The Simple Ocean Data Assimilation (SODA) reanalysis (1958-2001) is used to investigate the decadal variability in the equatorial thermocline in the Pacific. Where as the thermocline depth exhibits weak variation at decadal time scales, the temperature change in the vicinity of the thermocline in the western Pacific is significant and has a vertical scale of ~150 m. Based on a modal decomposition of the model variability, it is shown that such temperature change can be interpreted to a large extent as vertical displacements of the isotherms associated with the Kelvin and first meridional Rossby waves of the first three baroclinic modes. This indicates that decadal change at the subsurface in the warm pool region may be forced by the winds, consistent with the results of a multimode linear model simulation. The decadal mode of vertical temperature can be described by the first two dominant statistical modes (EOFs): the first mode is associated with changes in the slope of the thermocline (swallowing in the western-central Pacific and deepening in the eastern Pacific), representative of the 1976/77 climate shift and ahead of the ENSO modulation; and the second mode corresponds to a basinwide uplift of the thermocline and behind the ENSO modulation. It is further shown that the subsurface temperature in the warm pool region is negatively skewed, which results from the ENSO asymmetry. The results are consistent with the hypothesis of change in mean state resulting from the residual effect of the asymmetric ENSO variability.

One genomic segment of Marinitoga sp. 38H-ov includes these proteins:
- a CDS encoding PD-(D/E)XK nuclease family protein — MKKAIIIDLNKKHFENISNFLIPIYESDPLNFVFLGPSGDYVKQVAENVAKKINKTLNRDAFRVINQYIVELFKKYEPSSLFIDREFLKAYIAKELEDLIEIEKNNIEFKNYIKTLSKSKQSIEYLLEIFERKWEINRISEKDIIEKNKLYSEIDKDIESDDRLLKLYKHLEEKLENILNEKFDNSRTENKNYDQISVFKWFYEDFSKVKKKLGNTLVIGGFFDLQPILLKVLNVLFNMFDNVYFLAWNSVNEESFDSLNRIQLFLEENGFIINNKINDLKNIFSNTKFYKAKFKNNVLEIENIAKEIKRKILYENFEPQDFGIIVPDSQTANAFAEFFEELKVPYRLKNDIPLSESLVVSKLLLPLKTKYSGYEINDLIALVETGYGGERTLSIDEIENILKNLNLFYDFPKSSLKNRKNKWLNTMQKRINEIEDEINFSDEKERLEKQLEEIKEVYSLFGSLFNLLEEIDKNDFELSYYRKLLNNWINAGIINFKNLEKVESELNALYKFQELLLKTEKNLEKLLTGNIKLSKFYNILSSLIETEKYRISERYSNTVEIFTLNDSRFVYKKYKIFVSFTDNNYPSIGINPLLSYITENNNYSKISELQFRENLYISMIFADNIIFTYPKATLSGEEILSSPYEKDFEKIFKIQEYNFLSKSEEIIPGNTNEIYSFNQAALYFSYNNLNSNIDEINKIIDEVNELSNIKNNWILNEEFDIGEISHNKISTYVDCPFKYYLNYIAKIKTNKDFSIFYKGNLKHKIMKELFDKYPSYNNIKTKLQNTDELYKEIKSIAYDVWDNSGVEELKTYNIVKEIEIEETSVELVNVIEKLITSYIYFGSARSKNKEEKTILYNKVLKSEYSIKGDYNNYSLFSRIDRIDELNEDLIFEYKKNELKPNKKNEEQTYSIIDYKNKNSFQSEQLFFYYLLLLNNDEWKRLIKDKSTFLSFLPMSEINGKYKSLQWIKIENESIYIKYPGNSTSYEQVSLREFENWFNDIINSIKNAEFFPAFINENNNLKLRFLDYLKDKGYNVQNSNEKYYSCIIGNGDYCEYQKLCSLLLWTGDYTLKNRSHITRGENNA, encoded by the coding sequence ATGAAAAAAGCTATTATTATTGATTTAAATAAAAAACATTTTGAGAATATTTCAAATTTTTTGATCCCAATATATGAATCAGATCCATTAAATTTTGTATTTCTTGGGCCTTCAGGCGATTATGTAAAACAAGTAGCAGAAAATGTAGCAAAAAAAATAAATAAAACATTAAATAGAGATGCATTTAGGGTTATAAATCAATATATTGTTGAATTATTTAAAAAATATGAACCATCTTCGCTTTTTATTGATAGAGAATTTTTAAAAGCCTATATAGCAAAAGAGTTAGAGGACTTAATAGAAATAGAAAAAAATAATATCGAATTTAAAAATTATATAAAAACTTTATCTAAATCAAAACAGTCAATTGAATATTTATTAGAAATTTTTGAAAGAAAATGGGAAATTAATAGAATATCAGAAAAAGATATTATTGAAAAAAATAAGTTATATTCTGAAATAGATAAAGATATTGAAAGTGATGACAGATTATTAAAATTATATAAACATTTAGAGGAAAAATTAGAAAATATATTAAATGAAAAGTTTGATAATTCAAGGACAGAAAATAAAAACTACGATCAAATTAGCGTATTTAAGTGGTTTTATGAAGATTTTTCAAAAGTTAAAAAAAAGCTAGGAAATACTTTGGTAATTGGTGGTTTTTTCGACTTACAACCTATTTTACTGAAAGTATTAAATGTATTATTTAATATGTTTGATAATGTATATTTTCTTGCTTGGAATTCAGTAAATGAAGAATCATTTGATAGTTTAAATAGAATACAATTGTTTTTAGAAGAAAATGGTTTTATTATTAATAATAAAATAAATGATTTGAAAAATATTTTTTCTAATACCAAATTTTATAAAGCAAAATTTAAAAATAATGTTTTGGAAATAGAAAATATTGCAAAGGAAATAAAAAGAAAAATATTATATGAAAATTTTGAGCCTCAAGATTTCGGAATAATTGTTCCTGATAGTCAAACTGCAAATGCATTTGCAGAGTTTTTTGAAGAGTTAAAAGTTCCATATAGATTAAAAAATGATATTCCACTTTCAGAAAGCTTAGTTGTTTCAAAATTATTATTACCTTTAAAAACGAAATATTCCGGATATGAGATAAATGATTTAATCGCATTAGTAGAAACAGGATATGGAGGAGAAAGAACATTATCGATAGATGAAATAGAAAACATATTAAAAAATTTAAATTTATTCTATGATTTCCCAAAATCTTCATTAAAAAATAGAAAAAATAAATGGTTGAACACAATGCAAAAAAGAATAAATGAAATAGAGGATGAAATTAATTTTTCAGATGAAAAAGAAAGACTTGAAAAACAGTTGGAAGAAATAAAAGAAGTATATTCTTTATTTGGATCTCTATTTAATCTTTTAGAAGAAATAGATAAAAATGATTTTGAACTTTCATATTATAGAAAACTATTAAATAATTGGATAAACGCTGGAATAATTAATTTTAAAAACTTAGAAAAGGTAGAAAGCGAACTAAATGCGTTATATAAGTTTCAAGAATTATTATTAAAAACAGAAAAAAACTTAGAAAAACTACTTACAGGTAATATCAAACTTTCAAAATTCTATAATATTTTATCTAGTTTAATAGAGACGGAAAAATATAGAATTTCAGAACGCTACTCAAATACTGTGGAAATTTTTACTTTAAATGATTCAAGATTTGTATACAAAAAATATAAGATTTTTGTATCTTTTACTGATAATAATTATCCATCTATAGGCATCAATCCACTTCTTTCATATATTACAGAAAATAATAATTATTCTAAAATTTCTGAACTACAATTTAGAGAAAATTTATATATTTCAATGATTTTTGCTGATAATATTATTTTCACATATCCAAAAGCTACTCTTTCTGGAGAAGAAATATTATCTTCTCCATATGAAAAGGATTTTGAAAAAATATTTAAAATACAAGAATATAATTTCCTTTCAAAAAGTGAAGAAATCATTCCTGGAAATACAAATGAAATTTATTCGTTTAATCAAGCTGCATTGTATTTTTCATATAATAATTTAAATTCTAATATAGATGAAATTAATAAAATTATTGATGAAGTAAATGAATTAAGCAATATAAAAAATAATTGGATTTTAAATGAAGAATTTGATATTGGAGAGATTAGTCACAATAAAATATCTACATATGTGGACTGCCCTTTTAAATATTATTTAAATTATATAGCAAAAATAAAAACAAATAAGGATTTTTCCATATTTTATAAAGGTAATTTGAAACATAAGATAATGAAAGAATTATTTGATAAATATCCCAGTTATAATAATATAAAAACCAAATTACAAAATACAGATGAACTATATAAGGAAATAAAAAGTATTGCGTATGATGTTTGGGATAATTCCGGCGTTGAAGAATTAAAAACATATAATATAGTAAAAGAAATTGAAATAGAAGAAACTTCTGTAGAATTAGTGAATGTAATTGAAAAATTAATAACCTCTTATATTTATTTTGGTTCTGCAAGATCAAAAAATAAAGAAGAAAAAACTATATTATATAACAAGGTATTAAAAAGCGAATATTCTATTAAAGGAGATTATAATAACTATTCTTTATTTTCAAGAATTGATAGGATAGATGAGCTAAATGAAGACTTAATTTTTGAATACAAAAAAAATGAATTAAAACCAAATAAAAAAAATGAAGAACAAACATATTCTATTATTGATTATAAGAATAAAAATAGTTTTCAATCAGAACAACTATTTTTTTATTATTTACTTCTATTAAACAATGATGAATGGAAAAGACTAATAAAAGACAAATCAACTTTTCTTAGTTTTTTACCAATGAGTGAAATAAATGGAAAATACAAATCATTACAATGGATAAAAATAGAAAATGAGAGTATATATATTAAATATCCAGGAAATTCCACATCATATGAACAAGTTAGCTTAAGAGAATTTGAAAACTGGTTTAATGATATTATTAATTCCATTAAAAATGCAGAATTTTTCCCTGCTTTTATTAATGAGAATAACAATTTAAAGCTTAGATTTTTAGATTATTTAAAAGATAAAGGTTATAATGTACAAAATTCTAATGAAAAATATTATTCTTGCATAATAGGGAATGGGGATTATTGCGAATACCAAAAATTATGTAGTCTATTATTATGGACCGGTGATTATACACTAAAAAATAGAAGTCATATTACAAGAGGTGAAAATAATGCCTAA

All Science Journal Classification (ASJC) codes
- Atmospheric Science